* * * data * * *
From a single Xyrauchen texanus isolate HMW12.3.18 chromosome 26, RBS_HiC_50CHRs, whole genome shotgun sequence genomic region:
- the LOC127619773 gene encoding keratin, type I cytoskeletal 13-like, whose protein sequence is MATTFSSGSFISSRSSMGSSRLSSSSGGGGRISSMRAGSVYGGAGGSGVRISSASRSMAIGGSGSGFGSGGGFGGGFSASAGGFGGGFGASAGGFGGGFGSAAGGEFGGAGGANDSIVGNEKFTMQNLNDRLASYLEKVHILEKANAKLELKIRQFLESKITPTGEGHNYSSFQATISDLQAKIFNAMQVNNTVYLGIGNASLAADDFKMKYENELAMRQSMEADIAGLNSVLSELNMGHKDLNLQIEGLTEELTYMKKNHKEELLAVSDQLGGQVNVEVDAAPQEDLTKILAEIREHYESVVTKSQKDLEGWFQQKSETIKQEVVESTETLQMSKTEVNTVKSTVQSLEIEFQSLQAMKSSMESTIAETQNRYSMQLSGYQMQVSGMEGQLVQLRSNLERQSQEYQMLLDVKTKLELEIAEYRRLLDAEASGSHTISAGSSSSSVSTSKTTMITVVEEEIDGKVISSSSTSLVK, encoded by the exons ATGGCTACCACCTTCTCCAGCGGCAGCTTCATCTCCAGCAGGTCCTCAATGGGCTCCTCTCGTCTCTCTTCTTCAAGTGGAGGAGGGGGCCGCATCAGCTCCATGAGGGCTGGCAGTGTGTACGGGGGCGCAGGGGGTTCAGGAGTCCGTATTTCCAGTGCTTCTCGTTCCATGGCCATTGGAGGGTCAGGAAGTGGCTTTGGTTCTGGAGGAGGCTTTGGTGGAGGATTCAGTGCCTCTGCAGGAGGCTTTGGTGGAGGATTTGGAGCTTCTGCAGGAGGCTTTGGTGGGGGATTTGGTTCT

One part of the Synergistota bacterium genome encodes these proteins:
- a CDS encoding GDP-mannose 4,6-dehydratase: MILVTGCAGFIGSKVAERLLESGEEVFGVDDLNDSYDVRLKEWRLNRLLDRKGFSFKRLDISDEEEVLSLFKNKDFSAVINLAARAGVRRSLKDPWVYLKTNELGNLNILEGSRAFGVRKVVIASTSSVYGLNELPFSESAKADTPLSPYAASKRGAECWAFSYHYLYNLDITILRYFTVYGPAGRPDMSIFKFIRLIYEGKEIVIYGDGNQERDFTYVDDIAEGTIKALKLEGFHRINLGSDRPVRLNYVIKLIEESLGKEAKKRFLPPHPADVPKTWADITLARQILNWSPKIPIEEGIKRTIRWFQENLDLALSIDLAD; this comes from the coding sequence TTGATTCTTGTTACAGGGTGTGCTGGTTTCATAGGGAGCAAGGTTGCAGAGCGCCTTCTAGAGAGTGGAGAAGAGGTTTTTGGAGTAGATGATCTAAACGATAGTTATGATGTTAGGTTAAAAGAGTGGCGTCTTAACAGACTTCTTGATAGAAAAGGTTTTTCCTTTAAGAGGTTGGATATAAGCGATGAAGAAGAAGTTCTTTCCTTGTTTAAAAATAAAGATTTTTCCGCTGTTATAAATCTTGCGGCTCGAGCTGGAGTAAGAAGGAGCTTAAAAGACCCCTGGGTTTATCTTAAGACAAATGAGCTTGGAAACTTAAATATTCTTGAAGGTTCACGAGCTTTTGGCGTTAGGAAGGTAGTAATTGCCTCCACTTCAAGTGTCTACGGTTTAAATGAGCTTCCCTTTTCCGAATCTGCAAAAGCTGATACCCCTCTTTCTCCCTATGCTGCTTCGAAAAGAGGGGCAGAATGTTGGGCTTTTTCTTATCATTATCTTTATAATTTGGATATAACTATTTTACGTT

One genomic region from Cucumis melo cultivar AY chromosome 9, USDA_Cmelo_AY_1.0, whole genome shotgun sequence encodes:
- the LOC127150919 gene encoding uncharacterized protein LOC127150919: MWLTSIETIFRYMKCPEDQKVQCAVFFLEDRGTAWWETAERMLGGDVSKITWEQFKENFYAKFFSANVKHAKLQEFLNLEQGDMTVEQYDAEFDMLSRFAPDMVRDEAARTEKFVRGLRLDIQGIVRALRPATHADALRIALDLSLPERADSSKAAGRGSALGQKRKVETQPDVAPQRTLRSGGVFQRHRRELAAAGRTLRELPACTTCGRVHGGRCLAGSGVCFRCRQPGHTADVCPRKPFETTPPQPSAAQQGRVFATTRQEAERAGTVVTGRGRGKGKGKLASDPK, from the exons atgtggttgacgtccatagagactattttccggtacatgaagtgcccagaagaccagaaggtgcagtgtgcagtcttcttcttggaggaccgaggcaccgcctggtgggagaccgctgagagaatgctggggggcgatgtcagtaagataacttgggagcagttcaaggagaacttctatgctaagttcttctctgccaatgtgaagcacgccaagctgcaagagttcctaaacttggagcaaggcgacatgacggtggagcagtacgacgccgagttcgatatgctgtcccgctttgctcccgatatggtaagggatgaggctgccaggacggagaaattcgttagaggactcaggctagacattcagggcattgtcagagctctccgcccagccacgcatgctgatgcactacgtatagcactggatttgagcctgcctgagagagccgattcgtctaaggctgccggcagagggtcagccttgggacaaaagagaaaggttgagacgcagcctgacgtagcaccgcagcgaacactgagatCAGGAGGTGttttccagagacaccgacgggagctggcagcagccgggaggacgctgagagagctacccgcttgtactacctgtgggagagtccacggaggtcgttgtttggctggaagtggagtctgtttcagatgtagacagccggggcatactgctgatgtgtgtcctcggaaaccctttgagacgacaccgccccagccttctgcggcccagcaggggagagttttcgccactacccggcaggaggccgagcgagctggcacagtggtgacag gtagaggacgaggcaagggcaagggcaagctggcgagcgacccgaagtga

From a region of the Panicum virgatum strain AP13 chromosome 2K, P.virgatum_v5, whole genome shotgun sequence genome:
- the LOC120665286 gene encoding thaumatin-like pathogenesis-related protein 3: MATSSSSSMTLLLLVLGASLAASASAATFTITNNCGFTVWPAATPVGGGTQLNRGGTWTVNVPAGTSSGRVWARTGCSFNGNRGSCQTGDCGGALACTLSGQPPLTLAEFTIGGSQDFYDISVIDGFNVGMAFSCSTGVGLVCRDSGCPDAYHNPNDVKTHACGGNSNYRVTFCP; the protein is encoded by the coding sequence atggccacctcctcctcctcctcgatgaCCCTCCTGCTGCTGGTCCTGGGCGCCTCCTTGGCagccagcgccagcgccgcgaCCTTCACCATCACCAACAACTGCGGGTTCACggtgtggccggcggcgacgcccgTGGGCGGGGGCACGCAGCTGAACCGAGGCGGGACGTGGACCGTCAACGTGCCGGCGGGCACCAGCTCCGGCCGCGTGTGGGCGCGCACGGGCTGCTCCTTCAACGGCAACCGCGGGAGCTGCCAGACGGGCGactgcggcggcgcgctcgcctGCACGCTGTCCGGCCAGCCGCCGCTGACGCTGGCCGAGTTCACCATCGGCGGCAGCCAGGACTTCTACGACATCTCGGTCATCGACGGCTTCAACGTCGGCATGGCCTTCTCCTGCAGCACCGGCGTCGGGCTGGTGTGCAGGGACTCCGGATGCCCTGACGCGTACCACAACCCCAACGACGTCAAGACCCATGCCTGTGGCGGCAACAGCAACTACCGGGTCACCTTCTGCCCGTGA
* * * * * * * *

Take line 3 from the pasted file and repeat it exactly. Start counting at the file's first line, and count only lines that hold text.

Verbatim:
One part of the Synergistota bacterium genome encodes these proteins: